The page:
Learn the fundamentals of cube algorithms and how to execute them intuitively. These techniques will help you solve the Rubik’s Cube quicker and more efficiently.
To begin with, it’s important to understand the basic color pairings. All pieces should be moved based on these pairings.
1. White Cross
The White Cross is one of the first algorithms that you’ll learn, and it is a great way to organize your side colors. By the time you finish this step, you’ll have three cubes of the same color in the top layer and one cube in the middle layer on each of the left, right, and back faces.
The algorithm is relatively easy, and there are only a few set moves that you need to know. Once you’re comfortable with these, you can start learning faster speedsolving methods.
The first method, known as the CFOP Method (Cross, F2L, OLL, PLL), is one of the fastest ways to solve a Rubik’s Cube. It consists of four steps:
2. Fill in the White Corners
If you are familiar with Rubik’s cube algorithms, you will know that there are many ways to solve a cube. These ways are called sub-problems.
The goal of a sub-problem is to find a solution to the entire cube by applying one move. Often, you will find that a cube requires only one move, but in other cases you may need two moves or more.
In this case, the algorithm will be able to help you solve the entire cube.
To start, you need to find a piece that is already in the right spot (its three sides match the surrounding colors on the cube’s edge). Next, apply the following algorithm to cycle all the corner pieces around. You’ll likely need to do this a few times, but it will get easier over time.
3. Red Cross
The Red Cross is a common method used to solve Rubik’s Cubes. It has a similar function to the White Cross, but is done on one face of the cube first instead of two.
For this step, you need to rotate your cube so that a corner piece on the ULF and DRB faces is placed in their correct positions. If you don’t have any corners that are in the right place, this can be a little tricky.
There are lots of algorithms that you can use to switch the corner pieces on your cube. You can try out different ones to see what works best for you and your style of solving.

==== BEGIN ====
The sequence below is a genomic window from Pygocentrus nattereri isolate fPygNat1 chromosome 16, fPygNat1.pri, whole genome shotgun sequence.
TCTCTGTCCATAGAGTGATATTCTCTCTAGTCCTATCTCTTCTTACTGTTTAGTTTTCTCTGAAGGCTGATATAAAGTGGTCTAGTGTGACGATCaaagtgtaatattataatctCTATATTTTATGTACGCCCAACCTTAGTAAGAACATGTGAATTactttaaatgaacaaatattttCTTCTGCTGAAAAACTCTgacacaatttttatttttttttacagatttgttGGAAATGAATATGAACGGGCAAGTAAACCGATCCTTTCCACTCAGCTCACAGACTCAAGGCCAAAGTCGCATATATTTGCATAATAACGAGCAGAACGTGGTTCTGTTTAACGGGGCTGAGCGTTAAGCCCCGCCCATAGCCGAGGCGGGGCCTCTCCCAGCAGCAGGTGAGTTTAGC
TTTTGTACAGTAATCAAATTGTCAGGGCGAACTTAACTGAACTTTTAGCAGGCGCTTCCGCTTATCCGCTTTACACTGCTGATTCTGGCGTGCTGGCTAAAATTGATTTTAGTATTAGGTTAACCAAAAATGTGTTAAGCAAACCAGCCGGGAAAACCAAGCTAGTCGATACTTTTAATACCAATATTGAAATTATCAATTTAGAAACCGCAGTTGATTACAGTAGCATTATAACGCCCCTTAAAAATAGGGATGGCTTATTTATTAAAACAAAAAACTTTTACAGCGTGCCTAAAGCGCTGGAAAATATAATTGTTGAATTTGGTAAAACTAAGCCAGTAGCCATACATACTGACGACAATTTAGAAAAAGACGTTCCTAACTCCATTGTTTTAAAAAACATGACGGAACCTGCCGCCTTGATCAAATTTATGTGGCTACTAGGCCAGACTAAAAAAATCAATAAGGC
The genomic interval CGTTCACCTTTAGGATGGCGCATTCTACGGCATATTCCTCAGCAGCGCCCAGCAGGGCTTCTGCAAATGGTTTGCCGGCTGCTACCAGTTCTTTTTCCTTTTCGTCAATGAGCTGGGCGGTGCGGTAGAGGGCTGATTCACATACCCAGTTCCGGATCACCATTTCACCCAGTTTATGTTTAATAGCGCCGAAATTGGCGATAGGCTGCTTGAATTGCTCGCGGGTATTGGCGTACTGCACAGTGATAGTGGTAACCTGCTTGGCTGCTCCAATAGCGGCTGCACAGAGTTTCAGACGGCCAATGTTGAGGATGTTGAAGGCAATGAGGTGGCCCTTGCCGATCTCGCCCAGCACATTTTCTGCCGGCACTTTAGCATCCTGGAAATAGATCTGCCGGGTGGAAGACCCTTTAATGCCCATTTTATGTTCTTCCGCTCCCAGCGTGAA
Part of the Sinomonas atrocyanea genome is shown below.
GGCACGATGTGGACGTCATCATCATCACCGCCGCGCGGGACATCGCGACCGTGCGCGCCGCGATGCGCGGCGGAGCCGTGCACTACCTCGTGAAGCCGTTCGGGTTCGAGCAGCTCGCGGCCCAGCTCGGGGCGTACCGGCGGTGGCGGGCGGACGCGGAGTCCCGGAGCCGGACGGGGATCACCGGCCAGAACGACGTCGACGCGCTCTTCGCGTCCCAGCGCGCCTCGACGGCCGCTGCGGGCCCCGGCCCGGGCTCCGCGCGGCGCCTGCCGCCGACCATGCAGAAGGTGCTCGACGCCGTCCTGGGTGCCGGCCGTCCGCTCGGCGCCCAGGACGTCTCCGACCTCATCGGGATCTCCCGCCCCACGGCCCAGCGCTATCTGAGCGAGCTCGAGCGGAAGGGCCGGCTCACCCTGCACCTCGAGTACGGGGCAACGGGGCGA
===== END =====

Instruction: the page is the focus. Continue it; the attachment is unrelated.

4. Green Cross
During the beginner’s phase of Rubik’s cube algorithms, you will be learning to form a cross on the top face. This step can be a bit tricky because there are many possible permutations of the cube, but once you get it right, it will only take eight moves to solve.
If you are having trouble forming the cross, try starting from another face of the cube. This can save you a few seconds.
After forming the cross, you will now need to put all of the yellow edge pieces into position. This can be a little tricky, but with practice and practice you will learn how to do this without actually moving the edges.
5. Yellow Cross
From Beginner to Expert: Learning Rubik’s Cube Algorithms
The Yellow Cross is used in many different cube algorithms and can be a good starting point to learn how the cube works. It’s also a great way to see how different pieces are moved around and can lead to shortcuts when manipulating the cube.
When you first start out with a new algorithm it may seem like a lot of moving around, but eventually it will become easier and faster to do. This is because you’ll begin to recognize the logical moves that are necessary and will be able to string them together quickly.
When solving the cube it’s important to remember that all of your moves are part of an algorithm that is a series of 1/4 rotations. This means that you’ll need to move your pieces from left to right and then back again to complete the cube.